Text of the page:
Journal Article

Human Pompe disease-induced pluripotent stem cells for pathogenesis modeling, drug testing and disease marker identification

Hsiang-Po Huang, Pin-Hsun Chen, Wuh-Liang Hwu, Ching-Yu Chuang, Yin-Hsiu Chien, Lee Stone, Chung-Liang Chien, Li-Tzu Li, Shu-Chuan Chiang, Hsin-Fu Chen, Hong-Nerng Ho, Chung-Hsuan Chen and Hung-Chih Kuo

in Human Molecular Genetics

Volume 20, issue 24, pages 4851-4864
Published in print December 2011 | ISSN: 0964-6906
Published online September 2011 | e-ISSN: 1460-2083 | DOI: http://dx.doi.org/10.1093/hmg/ddr424
Human Pompe disease-induced pluripotent stem cells for pathogenesis modeling, drug testing and disease marker identification

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Pompe disease is caused by autosomal recessive mutations in the acid alpha-glucosidase (GAA) gene, which encodes GAA. Although enzyme replacement therapy has recently improved patient survival greatly, the results in skeletal muscles and for advanced disease are still not satisfactory. Here, we report the derivation of Pompe disease-induced pluripotent stem cells (PomD-iPSCs) from two patients with different GAA mutations and their potential for pathogenesis modeling, drug testing and disease marker identification. PomD-iPSCs maintained pluripotent features and had low GAA activity and high glycogen content. Cardiomyocyte-like cells (CMLCs) differentiated from PomD-iPSCs recapitulated the hallmark Pompe disease pathophysiological phenotypes, including high levels of glycogen and multiple ultrastructural aberrances. Drug rescue assessment showed that exposure of PomD-iPSC-derived CMLCs to recombinant human GAA reversed the major pathologic phenotypes. Furthermore, l-carnitine treatment reduced defective cellular respiration in the diseased cells. By comparative transcriptome analysis, we identified glycogen metabolism, lysosome and mitochondria-related marker genes whose expression robustly correlated with the therapeutic effect of drug treatment in PomD-iPSC-derived CMLCs. Collectively, these results demonstrate that PomD-iPSCs are a promising in vitro disease model for the development of novel therapeutic strategies for Pompe disease.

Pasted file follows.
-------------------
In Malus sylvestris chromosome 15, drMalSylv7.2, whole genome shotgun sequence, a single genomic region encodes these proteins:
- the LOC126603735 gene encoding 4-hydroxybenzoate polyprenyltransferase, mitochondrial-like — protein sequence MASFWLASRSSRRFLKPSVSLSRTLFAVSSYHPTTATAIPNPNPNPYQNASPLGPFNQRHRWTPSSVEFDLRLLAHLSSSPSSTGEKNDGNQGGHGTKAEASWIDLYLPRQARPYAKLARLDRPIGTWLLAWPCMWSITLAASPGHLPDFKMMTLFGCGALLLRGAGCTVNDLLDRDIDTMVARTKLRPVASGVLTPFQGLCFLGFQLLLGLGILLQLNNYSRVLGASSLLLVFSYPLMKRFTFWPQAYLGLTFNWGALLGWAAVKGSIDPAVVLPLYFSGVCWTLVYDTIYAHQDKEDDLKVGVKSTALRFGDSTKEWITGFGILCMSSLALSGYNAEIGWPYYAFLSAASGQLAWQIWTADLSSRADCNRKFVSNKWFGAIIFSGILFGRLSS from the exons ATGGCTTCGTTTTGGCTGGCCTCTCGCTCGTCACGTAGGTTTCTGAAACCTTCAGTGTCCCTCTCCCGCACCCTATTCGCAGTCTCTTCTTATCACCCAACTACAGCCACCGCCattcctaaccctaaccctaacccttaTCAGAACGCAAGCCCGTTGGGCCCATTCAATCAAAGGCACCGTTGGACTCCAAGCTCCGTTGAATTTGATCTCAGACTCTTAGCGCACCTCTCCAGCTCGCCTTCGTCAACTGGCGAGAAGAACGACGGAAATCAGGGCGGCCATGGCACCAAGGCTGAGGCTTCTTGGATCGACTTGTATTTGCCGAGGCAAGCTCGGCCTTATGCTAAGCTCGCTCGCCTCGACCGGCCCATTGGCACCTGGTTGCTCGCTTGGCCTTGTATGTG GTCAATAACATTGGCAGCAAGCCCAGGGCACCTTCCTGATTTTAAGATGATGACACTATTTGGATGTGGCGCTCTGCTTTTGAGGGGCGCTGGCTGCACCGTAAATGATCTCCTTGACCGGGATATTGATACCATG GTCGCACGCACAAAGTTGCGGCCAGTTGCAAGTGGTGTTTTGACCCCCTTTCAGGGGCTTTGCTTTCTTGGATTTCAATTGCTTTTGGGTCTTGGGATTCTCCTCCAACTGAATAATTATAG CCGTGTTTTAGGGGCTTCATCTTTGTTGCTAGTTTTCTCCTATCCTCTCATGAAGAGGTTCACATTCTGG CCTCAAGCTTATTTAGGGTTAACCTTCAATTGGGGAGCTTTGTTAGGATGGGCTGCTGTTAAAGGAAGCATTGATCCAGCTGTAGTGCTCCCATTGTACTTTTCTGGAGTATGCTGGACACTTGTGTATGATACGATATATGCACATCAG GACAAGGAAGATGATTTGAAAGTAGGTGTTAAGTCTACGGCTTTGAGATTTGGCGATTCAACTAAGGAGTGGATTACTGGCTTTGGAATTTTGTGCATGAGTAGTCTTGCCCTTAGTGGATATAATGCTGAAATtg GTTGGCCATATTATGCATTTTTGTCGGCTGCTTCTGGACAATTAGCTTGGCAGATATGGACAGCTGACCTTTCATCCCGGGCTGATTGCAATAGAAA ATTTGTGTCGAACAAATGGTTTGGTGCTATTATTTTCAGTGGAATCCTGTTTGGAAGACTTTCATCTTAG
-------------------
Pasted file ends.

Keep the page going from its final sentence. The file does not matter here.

Journal Article.  7233 words.  Illustrated.

Subjects: Genetics and Genomics

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